Doctoring Tips from the Experts
I had the opportunity to sit down with Jon Olszak and Mike Six, regional applications managers for doctoring, to discuss doctor blade tips and applications for the pulp and paper industry. Jon and Mike have over 35 years of doctoring and rolling cleaning experience.
V: What is the number one tip you could give someone when choosing a doctor blade for a paper machine?
J: There are many different doctoring applications on a paper machine consisting of various roll materials and blade materials. Contact an expert for advice.
M: Consult with a doctor blade expert. There are a variety of doctor blade choices and the wrong blade can damage a roll or allow a sheet to pass.
V: How do you determine which blade material is most appropriate?
J: Normally blade material is selected based on the roll material and the application (is the roll material metal, rubber, etc.). Avoid putting a sharp metal blade on a soft rubber cover and don’t run similar materials against each other as they would have a tendency to gall. Blade life is a major factor in selecting a blade material. The application is also important including the blade function/requirements, roll temperature, and other environmental factors. For example, I would not use a blade rated for 200° in a 400° environment and would not use a poly blade to try and remove coating build up off a dryer can.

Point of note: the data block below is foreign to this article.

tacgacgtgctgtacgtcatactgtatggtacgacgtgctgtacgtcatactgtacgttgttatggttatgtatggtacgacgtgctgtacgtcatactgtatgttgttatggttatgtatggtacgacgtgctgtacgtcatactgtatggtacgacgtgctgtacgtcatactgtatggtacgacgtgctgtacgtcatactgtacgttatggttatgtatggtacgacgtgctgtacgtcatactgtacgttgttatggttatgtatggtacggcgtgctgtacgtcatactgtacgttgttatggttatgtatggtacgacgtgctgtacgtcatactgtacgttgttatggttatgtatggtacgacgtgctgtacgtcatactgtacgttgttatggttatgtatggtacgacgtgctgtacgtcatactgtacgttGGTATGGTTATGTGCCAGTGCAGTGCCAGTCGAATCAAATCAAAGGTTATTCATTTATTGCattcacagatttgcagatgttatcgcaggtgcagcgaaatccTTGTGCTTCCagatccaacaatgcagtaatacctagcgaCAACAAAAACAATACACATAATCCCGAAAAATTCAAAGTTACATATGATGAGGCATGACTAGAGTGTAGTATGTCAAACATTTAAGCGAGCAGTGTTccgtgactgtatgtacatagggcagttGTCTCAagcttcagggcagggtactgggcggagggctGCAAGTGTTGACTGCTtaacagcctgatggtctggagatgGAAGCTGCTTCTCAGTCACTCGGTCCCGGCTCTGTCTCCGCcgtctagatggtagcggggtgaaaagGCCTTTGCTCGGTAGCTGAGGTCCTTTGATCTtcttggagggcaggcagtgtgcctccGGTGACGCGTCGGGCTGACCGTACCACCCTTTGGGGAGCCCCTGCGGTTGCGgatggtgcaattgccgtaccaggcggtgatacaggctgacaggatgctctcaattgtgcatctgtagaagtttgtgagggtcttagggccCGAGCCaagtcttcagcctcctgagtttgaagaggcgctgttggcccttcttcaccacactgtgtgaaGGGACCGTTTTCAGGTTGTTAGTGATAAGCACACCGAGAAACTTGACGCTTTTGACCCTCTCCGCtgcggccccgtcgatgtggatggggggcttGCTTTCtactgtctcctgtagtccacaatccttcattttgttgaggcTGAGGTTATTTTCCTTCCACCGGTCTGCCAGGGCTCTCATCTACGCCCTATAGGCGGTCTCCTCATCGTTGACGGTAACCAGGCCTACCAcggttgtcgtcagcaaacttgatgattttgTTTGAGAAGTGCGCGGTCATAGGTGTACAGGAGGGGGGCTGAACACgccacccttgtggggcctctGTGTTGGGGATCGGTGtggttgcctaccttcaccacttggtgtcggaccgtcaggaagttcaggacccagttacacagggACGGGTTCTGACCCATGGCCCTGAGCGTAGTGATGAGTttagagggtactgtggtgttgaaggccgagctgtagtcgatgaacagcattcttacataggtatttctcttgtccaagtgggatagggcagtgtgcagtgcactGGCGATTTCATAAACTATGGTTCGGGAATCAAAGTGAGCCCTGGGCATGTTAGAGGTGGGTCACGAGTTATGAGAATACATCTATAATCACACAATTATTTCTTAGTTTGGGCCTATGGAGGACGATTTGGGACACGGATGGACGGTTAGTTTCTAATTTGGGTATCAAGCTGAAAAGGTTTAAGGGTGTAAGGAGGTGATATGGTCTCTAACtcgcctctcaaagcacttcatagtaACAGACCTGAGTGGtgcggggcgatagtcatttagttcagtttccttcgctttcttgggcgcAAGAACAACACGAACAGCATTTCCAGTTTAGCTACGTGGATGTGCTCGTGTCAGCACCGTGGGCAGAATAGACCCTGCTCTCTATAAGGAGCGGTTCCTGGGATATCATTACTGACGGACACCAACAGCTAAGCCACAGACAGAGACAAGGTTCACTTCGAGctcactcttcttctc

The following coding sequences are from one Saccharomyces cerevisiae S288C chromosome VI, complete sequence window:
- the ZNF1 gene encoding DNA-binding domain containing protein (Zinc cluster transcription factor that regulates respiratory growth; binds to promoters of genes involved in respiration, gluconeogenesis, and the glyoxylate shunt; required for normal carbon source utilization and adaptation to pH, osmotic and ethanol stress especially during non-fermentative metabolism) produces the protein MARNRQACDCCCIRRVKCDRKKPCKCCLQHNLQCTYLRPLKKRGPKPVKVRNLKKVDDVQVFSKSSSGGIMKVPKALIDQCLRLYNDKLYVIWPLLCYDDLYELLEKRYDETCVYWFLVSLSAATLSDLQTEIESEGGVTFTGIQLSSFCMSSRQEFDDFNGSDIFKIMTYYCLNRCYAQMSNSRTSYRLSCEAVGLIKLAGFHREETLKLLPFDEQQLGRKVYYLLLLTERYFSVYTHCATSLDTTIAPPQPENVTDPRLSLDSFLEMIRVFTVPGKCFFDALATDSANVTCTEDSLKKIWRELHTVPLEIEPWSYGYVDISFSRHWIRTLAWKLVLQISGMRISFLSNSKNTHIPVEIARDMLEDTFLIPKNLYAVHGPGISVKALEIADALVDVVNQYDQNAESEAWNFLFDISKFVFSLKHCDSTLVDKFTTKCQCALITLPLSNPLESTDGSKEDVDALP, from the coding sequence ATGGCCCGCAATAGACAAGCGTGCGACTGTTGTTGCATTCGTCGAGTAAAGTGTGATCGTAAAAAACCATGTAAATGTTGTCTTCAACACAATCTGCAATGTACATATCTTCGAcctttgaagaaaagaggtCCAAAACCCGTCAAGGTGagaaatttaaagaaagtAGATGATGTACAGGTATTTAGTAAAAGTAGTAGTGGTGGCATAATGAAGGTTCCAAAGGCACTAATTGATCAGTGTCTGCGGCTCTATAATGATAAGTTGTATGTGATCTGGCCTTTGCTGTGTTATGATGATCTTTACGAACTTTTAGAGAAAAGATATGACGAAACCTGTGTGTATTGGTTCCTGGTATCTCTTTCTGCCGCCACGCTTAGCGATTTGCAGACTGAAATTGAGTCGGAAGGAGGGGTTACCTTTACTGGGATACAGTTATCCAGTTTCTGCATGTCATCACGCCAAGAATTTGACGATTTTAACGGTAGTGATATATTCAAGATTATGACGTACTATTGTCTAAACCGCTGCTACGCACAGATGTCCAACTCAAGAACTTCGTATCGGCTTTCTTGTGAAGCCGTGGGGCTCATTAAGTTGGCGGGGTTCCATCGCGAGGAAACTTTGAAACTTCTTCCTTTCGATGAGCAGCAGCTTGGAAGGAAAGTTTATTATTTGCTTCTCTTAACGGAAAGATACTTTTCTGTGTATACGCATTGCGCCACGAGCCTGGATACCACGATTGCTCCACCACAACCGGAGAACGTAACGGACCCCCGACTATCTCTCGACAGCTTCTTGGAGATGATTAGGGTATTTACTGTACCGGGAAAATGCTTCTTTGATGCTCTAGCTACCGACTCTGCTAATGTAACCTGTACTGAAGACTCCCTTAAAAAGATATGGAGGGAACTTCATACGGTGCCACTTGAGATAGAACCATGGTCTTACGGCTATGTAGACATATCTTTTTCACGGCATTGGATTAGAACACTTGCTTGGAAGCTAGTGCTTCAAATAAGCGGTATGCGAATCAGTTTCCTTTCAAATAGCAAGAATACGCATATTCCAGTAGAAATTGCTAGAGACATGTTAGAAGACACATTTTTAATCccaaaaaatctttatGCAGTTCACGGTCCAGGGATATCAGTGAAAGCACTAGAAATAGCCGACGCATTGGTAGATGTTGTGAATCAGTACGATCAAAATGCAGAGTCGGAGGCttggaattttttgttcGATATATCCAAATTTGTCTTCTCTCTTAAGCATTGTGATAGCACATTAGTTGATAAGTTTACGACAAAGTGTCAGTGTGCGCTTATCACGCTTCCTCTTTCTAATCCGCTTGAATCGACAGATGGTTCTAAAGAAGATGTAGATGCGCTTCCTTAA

M: To determine the best blade material for the application you must consider the type of doctor system to be used, the application on the machine, the roll material/hardness, grade of paper, and the machine speed.